Patients For Fair Compensation

Two-thirds support reforming state’s tort system

ATLANTA (September 18, 2013) — By more than a 2-1 margin, Georgia voters believe physicians order unnecessary tests and procedures for their patients to keep from being sued, according to a new poll released today by Patients for Fair Compensation.

The poll, conducted by McLaughlin and Associates, found that 62 percent of Georgia voters believe doctors order unnecessary tests, procedures and medications to prevent litigation; 79 percent said when physicians order these unnecessary tests and procedures it has a negative impact on healthcare.

This practice is commonly known as defensive medicine, and Gallup says one in four healthcare dollars can be attributed to such unnecessary spending. In Georgia, an estimated $14 billion a year is spent on defensive medicine or about $1,400 per person annually.

“Georgians know from personal experience that when they see a physician that too often they have to endure extra tests, procedures or medications that really aren’t necessary,” said Wayne Oliver, executive director, of Patients for Fair Compensation. “They know it comes at a price – whether through increased insurance premiums, co-pays or out of pocket costs.”

The poll was conducted for the non-profit Patients for Fair Compensation which is promoting legislation in the Georgia General Assembly to replace the state’s medical malpractice system with a no-blame, administrative model similar to a workers’ comp system. The Georgia Senate is holding five hearings this fall on Senate Bill 141 proposed by state Sen. Brandon Beach (R-Alpharetta) including a hearing on Sept. 24.

When asked about healthcare in the state, Georgians also had strong opinions:

  • Sixty-seven percent said the cost of healthcare is “too high.”
  • Thirty-one percent blame insurance companies for the high cost; 22 percent blame the government; 15 percent blame personal injury attorneys.
  • Fifty-four percent said the direction of health care is on the wrong track compared to 26 percent who said it is going in the right direction.

“Georgians are weary about rising healthcare costs, and they want something to change,” Oliver said. “The Patients’ Compensation System now before the Georgia Senate is the only idea that would actually bring down healthcare costs.”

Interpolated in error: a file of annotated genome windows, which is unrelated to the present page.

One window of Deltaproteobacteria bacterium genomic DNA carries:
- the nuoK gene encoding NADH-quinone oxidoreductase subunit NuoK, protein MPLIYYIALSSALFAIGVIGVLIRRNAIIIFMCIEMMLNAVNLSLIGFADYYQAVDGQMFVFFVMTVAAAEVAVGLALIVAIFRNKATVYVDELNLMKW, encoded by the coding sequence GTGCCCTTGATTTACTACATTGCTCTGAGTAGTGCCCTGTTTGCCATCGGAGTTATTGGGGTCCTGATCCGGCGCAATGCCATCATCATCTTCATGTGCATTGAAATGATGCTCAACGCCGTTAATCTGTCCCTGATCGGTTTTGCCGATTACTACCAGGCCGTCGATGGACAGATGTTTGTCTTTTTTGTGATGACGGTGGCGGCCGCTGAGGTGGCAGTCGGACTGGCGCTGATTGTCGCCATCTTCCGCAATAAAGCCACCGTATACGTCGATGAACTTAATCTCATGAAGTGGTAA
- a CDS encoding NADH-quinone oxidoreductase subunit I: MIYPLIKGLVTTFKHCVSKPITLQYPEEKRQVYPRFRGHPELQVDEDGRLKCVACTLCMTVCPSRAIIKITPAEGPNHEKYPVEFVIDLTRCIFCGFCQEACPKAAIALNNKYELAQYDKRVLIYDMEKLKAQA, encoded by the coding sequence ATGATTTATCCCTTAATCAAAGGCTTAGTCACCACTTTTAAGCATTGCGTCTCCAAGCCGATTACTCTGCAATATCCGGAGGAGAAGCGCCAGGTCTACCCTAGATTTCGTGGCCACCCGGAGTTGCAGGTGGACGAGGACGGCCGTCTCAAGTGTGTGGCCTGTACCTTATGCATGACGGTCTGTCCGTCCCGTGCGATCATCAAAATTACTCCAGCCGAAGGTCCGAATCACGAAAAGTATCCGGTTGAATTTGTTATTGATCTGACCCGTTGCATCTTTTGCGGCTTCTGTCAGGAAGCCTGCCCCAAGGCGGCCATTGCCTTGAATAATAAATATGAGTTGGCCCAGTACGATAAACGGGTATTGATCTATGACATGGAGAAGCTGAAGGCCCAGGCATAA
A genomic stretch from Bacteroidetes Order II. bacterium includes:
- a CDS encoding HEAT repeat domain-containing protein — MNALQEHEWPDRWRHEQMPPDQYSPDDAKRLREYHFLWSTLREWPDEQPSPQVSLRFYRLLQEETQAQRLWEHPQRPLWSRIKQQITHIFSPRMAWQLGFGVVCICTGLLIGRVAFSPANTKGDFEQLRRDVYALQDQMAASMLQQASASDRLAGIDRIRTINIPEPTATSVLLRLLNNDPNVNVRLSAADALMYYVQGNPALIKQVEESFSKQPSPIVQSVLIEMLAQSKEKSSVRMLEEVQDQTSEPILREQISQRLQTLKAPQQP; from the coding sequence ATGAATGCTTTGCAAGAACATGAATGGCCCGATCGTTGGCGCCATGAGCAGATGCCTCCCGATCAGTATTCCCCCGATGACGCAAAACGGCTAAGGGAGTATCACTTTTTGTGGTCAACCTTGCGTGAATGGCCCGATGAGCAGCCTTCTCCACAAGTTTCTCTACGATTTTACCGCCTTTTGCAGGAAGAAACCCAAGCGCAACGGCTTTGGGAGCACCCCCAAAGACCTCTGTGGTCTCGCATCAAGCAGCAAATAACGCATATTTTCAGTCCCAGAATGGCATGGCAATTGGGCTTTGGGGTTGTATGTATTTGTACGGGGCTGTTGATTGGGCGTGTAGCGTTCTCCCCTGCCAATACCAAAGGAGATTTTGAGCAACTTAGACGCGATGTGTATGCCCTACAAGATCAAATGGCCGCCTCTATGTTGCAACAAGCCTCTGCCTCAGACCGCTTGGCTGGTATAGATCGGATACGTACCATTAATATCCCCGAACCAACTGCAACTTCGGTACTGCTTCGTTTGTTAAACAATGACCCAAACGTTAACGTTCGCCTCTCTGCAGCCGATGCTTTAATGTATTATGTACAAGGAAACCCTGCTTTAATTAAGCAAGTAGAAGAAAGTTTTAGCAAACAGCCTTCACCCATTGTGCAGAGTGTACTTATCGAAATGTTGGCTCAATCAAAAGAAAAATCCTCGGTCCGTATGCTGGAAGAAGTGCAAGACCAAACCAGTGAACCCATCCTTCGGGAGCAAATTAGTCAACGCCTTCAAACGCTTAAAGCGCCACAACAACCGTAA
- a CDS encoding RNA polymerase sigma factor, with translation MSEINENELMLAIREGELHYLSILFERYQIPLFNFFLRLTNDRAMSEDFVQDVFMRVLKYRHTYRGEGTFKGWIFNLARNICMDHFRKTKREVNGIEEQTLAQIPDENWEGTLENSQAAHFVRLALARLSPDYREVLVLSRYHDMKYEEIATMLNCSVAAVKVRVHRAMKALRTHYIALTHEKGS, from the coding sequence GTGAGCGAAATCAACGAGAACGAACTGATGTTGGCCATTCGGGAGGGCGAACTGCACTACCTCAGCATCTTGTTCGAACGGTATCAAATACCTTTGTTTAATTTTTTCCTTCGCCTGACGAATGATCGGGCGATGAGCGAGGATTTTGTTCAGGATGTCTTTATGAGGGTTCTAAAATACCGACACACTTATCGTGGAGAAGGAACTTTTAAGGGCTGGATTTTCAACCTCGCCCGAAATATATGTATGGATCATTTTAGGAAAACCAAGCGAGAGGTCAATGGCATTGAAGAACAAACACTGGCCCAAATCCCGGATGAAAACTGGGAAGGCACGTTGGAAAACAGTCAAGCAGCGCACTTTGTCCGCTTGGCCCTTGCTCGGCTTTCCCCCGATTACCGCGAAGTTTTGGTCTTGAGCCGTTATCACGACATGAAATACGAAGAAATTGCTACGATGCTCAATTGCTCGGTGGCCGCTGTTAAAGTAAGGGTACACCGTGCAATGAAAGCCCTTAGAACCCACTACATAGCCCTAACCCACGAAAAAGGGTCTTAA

Under Senate Bill 141, no doctor or hospital would ever be sued again. Instead, injured patients would take their claims to a panel of healthcare experts who would determine if an avoidable injury had occurred and would award compensation. It would award compensation no different than under the current, adversarial tort system, and it would be funded with medical malpractice premiums.

The McLaughlin poll of 800 likely general election voters was conducted Aug. 5-8, 2013. Certain questions were split into proportionate samples of 400 likely voters. The accuracy of the sample of 800 general election voters is within +/- 3.4 percent. The accuracy of the split sample is within +/- 4.9 percent.


Susan L. Meyers
(404) 518-2271

About Patients for Fair Compensation:

Patients for Fair Compensation is a 501(c) 4 organization dedicated to educating and proposing policy solutions to ensure access to real justice for injured patients by eliminating up to $650 billion per year nationally of unnecessary costs due to defensive medicine.

Patients for Fair Compensation is seeking to replace our broken medical liability system with a no-blame, administrative compensation system. The Patients’ Compensation System will lower healthcare costs by eliminating the practice of defensive medicine, saving up to $650 billion per year nationally in unnecessary costs. By assuring access to real justice for injured patients and increasing patient safety, the system is one that works for patients and our economy.

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